Operations with robotic assistance systems are no longer a rarity. The surgeon sits at a console, the robotic arms execute his commands precisely, safely and gently for the patient. The advantages for patients and surgeons are obvious – physical and cognitive relief for surgeons, innovative treatment with less trauma for patients. The new Hugo™ RAS (robotic-assisted surgery) system incorporates technological principles of the MiroSurge® telesurgery system developed by the German Aerospace Center (Deutsches Zentrum für Luft- und Raumfahrt; DLR). The MiroSurge® system consists of two or more MIRO robot arms – depending on requirements. MIRO is a lightweight robot arm optimised for medical applications, kinematically redundant and fully torque-controlled. In terms of design, size and mobility, it is modelled on the human arm so that it can be operated intuitively, sensitively and safely. During an operation, the surgeon controls one or more MIRO robots from an open surgical console as a so-called MiroSurge system. The robotic arms can be equipped with different specialised instruments and thus be used flexibly and modularly.
These features from DLR-MIRO were further developed by Medtronic and are reflected in the new Hugo™ RAS system. The mechatronic design with the torque-controlled lightweight robot arms and numerous sensors ensures that movements are performed with high precision. The surgeon controls the robots' instruments using input devices. He performs the operation from an open console that allows visual contact with the patient and the surgical team at all times and, meanwhile, sees the endoscope images in 3D via a screen. Thanks to its modularity, the Hugo™ RAS system can be used more flexibly and therefore possibly more cost-effectively. "The Hugo™ RAS system embodies the practical application of research results that DLR has developed with MIRO. In cooperation with partners from industry, the shaping of innovations through to technology transfer is successful here," says Karsten Lemmer, DLR Executive Board member responsible for Innovation, Transfer and Research Infrastructure.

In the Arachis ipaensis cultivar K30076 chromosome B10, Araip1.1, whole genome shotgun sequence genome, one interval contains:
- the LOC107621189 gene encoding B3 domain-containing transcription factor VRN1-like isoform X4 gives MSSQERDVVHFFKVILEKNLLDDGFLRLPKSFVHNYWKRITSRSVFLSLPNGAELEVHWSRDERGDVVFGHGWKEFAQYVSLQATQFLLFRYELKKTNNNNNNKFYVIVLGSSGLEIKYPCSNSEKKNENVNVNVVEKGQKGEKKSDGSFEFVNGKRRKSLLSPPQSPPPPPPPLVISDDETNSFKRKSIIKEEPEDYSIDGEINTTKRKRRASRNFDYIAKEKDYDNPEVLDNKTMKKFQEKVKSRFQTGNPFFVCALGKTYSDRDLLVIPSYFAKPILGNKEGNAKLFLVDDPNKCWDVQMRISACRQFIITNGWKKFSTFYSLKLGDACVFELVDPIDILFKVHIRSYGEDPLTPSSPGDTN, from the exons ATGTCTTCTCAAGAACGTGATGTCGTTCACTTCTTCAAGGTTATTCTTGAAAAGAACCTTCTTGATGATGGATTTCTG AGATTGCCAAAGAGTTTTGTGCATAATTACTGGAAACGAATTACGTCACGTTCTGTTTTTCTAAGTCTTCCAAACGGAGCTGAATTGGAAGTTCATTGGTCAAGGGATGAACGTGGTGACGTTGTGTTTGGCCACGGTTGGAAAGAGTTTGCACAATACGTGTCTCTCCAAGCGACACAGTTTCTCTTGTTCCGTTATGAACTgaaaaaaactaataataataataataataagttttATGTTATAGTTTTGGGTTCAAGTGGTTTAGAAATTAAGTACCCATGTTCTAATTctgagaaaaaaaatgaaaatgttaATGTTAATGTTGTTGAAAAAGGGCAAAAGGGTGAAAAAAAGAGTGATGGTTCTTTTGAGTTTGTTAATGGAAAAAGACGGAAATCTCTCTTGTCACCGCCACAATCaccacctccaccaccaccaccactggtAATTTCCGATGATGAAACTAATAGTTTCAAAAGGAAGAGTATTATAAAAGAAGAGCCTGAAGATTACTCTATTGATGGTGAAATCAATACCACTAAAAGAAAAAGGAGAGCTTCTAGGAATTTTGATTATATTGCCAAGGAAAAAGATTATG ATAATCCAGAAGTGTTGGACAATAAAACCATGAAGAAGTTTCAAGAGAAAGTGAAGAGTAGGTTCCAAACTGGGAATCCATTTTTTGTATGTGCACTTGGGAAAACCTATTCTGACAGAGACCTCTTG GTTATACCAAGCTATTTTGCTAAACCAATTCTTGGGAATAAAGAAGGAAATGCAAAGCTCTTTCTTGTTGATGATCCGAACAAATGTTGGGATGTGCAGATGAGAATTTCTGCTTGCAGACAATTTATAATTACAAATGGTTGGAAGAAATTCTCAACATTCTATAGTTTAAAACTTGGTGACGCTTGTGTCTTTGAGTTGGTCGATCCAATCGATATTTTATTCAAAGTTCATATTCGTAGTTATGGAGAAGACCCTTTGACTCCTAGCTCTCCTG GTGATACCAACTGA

The foundations of the technology come from spaceflight. "Our medical robotics team works with sophisticated robotic high technology that was originally developed and verified for use by astronauts in space," confirms Alin Albu-Schäffer, Head of the DLR Institute of Robotics and Mechatronics. DLR engineers are successfully researching how to operate robots remotely from Earth or from the International Space Station (ISS), giving the operator the feeling of being on site – that is, telepresent. Although there is also a distance between surgeon and patient during operations, this is not a matter of great distance. The surgeon must overcome the barriers of the human body and perform movements precisely, safely and without the inaccuracies of human hand movement at hard-to-reach surgical sites.
DLR research results provide answers to urgent questions of social development in numerous areas, including medicine and health. The goal here is for innovations to emerge and reach people as quickly as possible. Innovations drive markets and offer competitive advantages. However, it takes a long time for an idea and the initial research results to become marketable products and services. DLR is a partner for industry in this process and, by involving industrial partners as early as possible, contributes to technologies that can be applied and thus to strengthening Germany as a business location. The strong and targeted investment in innovation projects and long-term strategic partnerships with industry across all economic sectors is paying off. The CE certification of Medtronic's Hugo™ RAS System is one such success story.